June 20, 2017

Innovations in medical robotics at MT-CONNECT 2017

  • MT-CONNECT 2017, the medical technology trade show, is being held from June 21 to 22 in Nuremberg. The DLR stand is in Hall 10.0, booth 206.
  • The DLR Institute of Robotics and Mechatronics is presenting projects relating to medical robotics and prosthetics.
  • Focus: robotics, medicine and digitalisation.

The Institute of Robotics and Mechatronics at the German Aerospace Center (Deutsches Zentrum für Luft- und Raumfahrt; DLR) develops robots that are intended to support and relieve humans. They are expected to enable us to interact with our environment more efficiently and safely. This applies to work in dangerous and inaccessible areas as well as in everyday life. A specific type of contact between humans and machines is being developed in medical robotics. Robotic technologies can make life for patients easier and ease the workload on doctors and therapists – in all sorts of ways. The DLR institute is presenting its latest projects at MT-CONNECT, the medical technology trade show, in Nuremberg on June 21 to 22.

MIRO Innovation Lab

The MIRO Innnovation Lab is being presented to the public for the first time at the trade fair. It represents a special cooperation platform focused on robot-supported medicine. The aim is to enable close cooperation between research, clinical partners and industry. The Innovation Lab is a format newly established by the Helmholtz Association of German Research Centres. At its site in Oberpfaffenhofen, ideas can be exchanged and prototypes tested in a real environment and brought to market maturity. As a result, SMEs especially gain access to the highly dynamic medical technology market.

The core technological elements include the DLR MIRO robotic arm, which was developed specifically for use in the operating theatre. Its design, size and movability is modelled on the human arm, so it can be operated intuitively, precisely and safely. Thanks to the special soft robotics control technology, the user can feel every movement and contact made by the robotic arm. In addition, up to three MIRO arms can be used flexibly with various instruments during surgery. Hence, the system is versatile in how it can be used, such as for guiding a laser unit for precise incisions, for robot-assisted endoscope guidance and in minimally invasive surgery.

The technical know-how of the DLR Institute of Robotics and Mechatronics is enhanced with specific clinical expertise in the MIRO Innovation Lab. As a key partner, the group for minimally invasive interdisciplinary therapeutic medicine (MITI) is already present at the University Hospital rechts der Isar of the Technical University Munich. The group consists of surgeons, engineers and gastroenterologists. The collective skills from research, clinics and industry have now been brought together in the MIRO Innovation Lab and made available to interested partners for projects.

Film: DLR Virtual Therapy Arm (VITA) project (medium resolution)
Therapy and training system in virtual reality: VITA enables patients with amputations of the upper limbs to carry out virtual mirror therapy or phantom pain therapy and to learn or practice controlling intelligent robotic prostheses. The Virtual Therapy Arm was developed at the DLR Institute of Robotics and Mechatronics in Oberpfaffenhofen.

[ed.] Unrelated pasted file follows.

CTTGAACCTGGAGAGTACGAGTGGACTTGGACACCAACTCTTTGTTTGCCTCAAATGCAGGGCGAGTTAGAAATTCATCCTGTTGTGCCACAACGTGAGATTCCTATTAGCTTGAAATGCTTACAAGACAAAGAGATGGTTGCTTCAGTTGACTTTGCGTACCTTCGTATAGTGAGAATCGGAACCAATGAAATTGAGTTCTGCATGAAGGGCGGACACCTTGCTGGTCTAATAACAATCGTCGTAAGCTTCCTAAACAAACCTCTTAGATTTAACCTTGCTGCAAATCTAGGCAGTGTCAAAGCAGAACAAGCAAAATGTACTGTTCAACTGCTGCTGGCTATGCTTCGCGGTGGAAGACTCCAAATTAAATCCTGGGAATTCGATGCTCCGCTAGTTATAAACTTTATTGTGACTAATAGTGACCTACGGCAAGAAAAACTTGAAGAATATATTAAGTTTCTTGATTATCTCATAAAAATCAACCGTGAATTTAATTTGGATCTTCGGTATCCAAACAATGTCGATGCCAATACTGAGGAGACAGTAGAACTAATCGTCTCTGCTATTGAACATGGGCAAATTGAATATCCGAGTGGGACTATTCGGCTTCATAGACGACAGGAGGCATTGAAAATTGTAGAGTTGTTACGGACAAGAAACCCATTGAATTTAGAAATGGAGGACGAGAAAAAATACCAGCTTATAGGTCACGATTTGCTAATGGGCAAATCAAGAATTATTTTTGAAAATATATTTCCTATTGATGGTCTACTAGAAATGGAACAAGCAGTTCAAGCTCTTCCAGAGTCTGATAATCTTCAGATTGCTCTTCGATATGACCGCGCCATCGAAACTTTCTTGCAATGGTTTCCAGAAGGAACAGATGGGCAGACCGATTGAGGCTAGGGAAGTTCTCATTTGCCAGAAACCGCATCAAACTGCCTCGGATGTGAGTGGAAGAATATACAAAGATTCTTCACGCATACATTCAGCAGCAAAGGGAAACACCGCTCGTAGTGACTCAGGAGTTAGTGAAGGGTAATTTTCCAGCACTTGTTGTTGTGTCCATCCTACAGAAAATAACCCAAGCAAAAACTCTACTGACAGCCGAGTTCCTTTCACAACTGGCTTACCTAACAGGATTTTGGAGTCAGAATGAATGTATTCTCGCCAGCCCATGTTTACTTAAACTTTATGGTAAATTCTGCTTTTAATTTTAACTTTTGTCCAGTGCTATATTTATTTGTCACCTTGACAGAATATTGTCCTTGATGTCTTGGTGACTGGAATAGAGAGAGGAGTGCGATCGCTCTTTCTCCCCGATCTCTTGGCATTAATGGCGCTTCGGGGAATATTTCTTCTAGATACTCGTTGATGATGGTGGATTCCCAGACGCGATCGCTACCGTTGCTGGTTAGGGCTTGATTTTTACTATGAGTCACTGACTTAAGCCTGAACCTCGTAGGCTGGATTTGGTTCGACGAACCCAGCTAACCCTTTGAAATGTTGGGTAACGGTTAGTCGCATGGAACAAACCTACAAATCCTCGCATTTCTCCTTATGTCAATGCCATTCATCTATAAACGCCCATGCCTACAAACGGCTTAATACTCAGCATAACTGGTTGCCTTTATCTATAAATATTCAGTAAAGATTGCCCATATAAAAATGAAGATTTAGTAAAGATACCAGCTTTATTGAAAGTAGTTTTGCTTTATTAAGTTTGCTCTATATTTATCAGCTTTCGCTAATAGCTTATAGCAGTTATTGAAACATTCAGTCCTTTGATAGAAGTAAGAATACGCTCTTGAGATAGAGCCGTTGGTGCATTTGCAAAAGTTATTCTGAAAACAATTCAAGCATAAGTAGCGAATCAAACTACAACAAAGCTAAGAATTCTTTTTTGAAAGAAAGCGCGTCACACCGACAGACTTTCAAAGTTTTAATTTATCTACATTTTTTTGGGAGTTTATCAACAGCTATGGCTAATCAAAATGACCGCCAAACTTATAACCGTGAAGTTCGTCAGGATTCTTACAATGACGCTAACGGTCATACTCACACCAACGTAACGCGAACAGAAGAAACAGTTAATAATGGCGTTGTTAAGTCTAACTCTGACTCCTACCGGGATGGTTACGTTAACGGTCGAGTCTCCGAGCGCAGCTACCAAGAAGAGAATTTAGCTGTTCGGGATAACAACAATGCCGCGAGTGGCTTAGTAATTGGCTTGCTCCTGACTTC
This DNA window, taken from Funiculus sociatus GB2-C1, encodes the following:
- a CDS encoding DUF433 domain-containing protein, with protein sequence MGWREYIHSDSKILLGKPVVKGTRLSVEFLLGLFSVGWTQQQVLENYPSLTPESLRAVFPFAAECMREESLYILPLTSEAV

DLR (CC-BY 3.0)

VITA: Virtual Therapy Arm

VITA is used for people with amputations or restricted use of the upper limbs. With the Virtual Therapy Arm, patients can immerse themselves in a virtual world in which they experience full mobility of their hands and arms again. This is a direct, unique experience for those concerned. It specifically helps alleviate phantom limb pain. However, VITA can also be a part of rehabilitation from the start.

It can be several weeks or even months until an individually adapted prosthesis is available. This is often a difficult time for those affected, as they cannot lead their lives how they used to and also cannot improve their situation in the meantime. With the virtual therapy arm, they can actively deal with the waiting period and adapt themselves to a prosthetic.

Movement of the virtual arm is controlled by muscular tension, which the user activates by thought or the remaining movement capability in his or her upper limbs. The DLR experts have integrated these electromyographic measurements (EMGs) into a mobile system. Following around three years of development time, the project team is now demonstrating the functional capabilities of the virtual therapy arm at MT-CONNECT..

The set-up of VITA consists of commercially available components including VR glasses, an arm sleeve with EMG sensors, a joystick and two movement sensors to be installed in the room. The software is compatible with all common operating systems, so it can be used immediately with a suitably powerful computer. Therapy with VITA can be carried out in any room – a clinic, a surgery, or at home. Hence, in future the entire rehabilitation process in terms of prosthetics will be monitored and simplified - from the waiting time to the adaptation to a prosthetic.

Media representatives and trade visitors can experience DLR's innovations in medical robotics live at MT-CONNECT , from June 21- 22 June, in Hall 10.0, Booth 206, at the Trade Show Centre in Nuremberg.

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Bernadette Jung

German Aerospace Center (DLR)
Corporate Communications
Münchener Straße 20, 82234 Weßling
Tel: +49 8153 28-2251

Dr. Ing. Roland Unterhinninghofen

German Aerospace Center (DLR)
DLR Institute of Robotics and Mechatronics
Linder Höhe, 51147 Köln

Claudio Castellini

German Aerospace Center (DLR)
Institute of Robotics and Mechatronics
Linder Höhe, 51147 Cologne